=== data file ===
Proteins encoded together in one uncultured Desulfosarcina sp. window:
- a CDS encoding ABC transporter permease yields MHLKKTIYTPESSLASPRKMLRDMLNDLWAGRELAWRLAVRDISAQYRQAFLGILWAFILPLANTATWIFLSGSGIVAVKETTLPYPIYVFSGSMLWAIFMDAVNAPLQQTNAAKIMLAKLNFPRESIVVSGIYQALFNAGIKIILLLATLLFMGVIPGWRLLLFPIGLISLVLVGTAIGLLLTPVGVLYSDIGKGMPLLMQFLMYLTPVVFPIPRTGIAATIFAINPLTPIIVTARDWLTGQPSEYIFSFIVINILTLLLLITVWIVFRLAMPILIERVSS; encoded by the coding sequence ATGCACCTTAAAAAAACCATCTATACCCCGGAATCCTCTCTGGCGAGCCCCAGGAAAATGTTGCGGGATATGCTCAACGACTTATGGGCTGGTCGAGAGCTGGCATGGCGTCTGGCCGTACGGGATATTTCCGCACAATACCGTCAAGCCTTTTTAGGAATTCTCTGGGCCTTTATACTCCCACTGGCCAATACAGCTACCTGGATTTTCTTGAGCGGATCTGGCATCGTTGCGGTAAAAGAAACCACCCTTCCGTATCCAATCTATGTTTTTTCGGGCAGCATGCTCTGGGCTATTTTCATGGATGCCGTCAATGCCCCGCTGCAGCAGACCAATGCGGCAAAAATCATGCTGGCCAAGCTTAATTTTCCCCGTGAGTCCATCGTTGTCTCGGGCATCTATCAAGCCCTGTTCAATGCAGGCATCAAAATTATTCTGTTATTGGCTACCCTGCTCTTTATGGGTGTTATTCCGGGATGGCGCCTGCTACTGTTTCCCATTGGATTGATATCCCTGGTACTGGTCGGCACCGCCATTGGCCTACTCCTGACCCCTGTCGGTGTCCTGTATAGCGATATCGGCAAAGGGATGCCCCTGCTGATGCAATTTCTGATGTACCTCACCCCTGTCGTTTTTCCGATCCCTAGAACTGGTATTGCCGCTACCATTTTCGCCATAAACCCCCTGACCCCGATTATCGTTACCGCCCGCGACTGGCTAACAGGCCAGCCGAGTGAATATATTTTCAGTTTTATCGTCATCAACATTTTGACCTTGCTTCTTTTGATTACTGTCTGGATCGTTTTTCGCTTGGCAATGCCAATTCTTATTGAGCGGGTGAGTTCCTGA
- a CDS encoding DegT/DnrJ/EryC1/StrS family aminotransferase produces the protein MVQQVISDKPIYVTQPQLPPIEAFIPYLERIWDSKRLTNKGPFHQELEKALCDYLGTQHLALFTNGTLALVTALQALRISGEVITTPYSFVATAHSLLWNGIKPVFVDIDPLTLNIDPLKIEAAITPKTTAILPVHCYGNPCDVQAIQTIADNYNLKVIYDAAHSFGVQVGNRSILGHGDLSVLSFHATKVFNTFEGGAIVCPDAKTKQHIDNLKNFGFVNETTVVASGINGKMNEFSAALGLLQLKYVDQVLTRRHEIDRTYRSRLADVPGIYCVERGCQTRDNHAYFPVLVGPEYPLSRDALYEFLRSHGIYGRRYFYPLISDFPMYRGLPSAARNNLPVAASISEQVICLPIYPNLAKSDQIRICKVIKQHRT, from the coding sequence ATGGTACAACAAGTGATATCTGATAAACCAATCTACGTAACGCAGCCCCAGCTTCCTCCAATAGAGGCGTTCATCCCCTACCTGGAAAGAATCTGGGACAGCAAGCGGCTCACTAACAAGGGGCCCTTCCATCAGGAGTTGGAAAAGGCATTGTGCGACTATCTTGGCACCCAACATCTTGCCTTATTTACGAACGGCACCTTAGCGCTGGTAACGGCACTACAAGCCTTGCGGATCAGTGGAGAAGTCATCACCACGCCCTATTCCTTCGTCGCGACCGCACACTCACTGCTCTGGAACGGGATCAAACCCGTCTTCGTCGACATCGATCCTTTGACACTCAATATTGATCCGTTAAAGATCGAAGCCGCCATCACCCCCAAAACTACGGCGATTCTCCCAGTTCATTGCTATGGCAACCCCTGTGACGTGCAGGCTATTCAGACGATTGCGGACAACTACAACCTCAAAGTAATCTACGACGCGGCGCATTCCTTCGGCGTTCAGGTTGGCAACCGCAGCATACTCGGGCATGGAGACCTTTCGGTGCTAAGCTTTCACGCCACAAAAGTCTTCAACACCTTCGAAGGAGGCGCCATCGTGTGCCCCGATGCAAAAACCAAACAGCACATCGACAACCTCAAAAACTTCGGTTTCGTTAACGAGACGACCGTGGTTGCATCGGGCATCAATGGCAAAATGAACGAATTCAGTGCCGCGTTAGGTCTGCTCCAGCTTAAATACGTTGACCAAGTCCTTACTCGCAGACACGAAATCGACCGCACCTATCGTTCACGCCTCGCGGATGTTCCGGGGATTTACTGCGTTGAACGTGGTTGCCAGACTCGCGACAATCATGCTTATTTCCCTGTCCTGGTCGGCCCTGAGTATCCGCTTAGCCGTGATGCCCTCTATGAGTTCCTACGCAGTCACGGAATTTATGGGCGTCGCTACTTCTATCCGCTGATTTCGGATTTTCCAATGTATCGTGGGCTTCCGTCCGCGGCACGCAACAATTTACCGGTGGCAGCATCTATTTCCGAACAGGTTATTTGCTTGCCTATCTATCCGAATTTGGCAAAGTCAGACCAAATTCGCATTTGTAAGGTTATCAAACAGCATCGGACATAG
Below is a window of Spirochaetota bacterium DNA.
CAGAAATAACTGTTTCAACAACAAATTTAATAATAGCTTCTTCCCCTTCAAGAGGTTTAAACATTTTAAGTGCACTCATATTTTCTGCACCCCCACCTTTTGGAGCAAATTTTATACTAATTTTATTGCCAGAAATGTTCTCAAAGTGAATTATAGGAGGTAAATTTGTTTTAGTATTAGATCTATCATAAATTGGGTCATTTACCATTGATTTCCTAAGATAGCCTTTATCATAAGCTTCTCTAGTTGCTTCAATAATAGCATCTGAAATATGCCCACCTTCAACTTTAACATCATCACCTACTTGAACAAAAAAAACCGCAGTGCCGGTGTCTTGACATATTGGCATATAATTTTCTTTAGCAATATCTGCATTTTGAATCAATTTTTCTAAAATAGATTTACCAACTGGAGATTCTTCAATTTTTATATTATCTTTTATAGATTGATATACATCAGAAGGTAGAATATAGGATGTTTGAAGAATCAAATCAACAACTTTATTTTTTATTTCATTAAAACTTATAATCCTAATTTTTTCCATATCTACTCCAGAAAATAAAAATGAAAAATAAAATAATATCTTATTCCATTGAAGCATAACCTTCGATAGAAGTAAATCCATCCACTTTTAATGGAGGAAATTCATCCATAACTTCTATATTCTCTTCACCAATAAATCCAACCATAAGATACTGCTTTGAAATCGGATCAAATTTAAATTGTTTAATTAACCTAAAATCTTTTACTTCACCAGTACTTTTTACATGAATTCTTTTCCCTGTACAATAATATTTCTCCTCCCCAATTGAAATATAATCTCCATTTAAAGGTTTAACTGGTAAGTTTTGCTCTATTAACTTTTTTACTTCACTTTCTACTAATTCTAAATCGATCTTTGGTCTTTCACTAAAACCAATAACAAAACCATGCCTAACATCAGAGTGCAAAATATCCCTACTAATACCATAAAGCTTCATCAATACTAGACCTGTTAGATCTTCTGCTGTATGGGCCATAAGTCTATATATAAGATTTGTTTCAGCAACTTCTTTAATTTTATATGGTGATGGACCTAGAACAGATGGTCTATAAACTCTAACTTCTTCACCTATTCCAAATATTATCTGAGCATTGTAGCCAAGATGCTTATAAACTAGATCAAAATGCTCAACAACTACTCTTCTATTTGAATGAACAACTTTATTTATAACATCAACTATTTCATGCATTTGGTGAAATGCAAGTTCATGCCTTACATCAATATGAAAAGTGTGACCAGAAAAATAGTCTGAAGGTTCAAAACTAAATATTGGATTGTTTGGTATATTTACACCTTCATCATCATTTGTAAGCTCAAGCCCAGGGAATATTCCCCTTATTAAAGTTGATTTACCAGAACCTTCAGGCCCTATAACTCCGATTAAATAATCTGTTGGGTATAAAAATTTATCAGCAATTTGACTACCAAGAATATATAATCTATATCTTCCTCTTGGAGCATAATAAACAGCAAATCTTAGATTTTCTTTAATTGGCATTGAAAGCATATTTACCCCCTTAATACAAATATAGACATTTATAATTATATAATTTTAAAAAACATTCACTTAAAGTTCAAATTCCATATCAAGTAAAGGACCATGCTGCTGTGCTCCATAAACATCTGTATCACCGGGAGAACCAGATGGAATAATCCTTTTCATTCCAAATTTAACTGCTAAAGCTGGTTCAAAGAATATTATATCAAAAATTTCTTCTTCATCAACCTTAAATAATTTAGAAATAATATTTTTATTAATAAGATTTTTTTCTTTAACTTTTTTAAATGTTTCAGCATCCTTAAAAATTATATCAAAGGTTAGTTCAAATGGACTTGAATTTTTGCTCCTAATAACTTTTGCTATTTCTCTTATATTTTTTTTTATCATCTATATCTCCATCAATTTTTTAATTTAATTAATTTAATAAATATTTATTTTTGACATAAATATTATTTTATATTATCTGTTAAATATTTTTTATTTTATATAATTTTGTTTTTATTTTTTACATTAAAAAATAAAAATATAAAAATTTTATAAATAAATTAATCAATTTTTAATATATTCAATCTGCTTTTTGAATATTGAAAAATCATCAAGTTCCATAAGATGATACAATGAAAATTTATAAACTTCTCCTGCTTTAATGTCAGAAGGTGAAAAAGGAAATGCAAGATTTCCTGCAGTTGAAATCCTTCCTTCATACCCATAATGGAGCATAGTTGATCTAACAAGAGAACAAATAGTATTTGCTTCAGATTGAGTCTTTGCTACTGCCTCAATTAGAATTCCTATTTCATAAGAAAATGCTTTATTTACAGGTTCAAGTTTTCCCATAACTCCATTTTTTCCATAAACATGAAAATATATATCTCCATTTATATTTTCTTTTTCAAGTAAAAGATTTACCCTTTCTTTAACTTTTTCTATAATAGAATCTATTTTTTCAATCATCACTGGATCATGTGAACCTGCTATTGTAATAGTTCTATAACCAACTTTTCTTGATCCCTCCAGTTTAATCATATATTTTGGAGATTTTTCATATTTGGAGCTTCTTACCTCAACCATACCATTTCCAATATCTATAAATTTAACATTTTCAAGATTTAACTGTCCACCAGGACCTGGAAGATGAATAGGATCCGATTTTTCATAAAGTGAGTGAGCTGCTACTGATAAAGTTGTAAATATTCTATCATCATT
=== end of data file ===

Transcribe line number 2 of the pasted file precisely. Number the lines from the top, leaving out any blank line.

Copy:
- a CDS encoding ABC transporter permease yields MHLKKTIYTPESSLASPRKMLRDMLNDLWAGRELAWRLAVRDISAQYRQAFLGILWAFILPLANTATWIFLSGSGIVAVKETTLPYPIYVFSGSMLWAIFMDAVNAPLQQTNAAKIMLAKLNFPRESIVVSGIYQALFNAGIKIILLLATLLFMGVIPGWRLLLFPIGLISLVLVGTAIGLLLTPVGVLYSDIGKGMPLLMQFLMYLTPVVFPIPRTGIAATIFAINPLTPIIVTARDWLTGQPSEYIFSFIVINILTLLLLITVWIVFRLAMPILIERVSS; encoded by the coding sequence ATGCACCTTAAAAAAACCATCTATACCCCGGAATCCTCTCTGGCGAGCCCCAGGAAAATGTTGCGGGATATGCTCAACGACTTATGGGCTGGTCGAGAGCTGGCATGGCGTCTGGCCGTACGGGATATTTCCGCACAATACCGTCAAGCCTTTTTAGGAATTCTCTGGGCCTTTATACTCCCACTGGCCAATACAGCTACCTGGATTTTCTTGAGCGGATCTGGCATCGTTGCGGTAAAAGAAACCACCCTTCCGTATCCAATCTATGTTTTTTCGGGCAGCATGCTCTGGGCTATTTTCATGGATGCCGTCAATGCCCCGCTGCAGCAGACCAATGCGGCAAAAATCATGCTGGCCAAGCTTAATTTTCCCCGTGAGTCCATCGTTGTCTCGGGCATCTATCAAGCCCTGTTCAATGCAGGCATCAAAATTATTCTGTTATTGGCTACCCTGCTCTTTATGGGTGTTATTCCGGGATGGCGCCTGCTACTGTTTCCCATTGGATTGATATCCCTGGTACTGGTCGGCACCGCCATTGGCCTACTCCTGACCCCTGTCGGTGTCCTGTATAGCGATATCGGCAAAGGGATGCCCCTGCTGATGCAATTTCTGATGTACCTCACCCCTGTCGTTTTTCCGATCCCTAGAACTGGTATTGCCGCTACCATTTTCGCCATAAACCCCCTGACCCCGATTATCGTTACCGCCCGCGACTGGCTAACAGGCCAGCCGAGTGAATATATTTTCAGTTTTATCGTCATCAACATTTTGACCTTGCTTCTTTTGATTACTGTCTGGATCGTTTTTCGCTTGGCAATGCCAATTCTTATTGAGCGGGTGAGTTCCTGA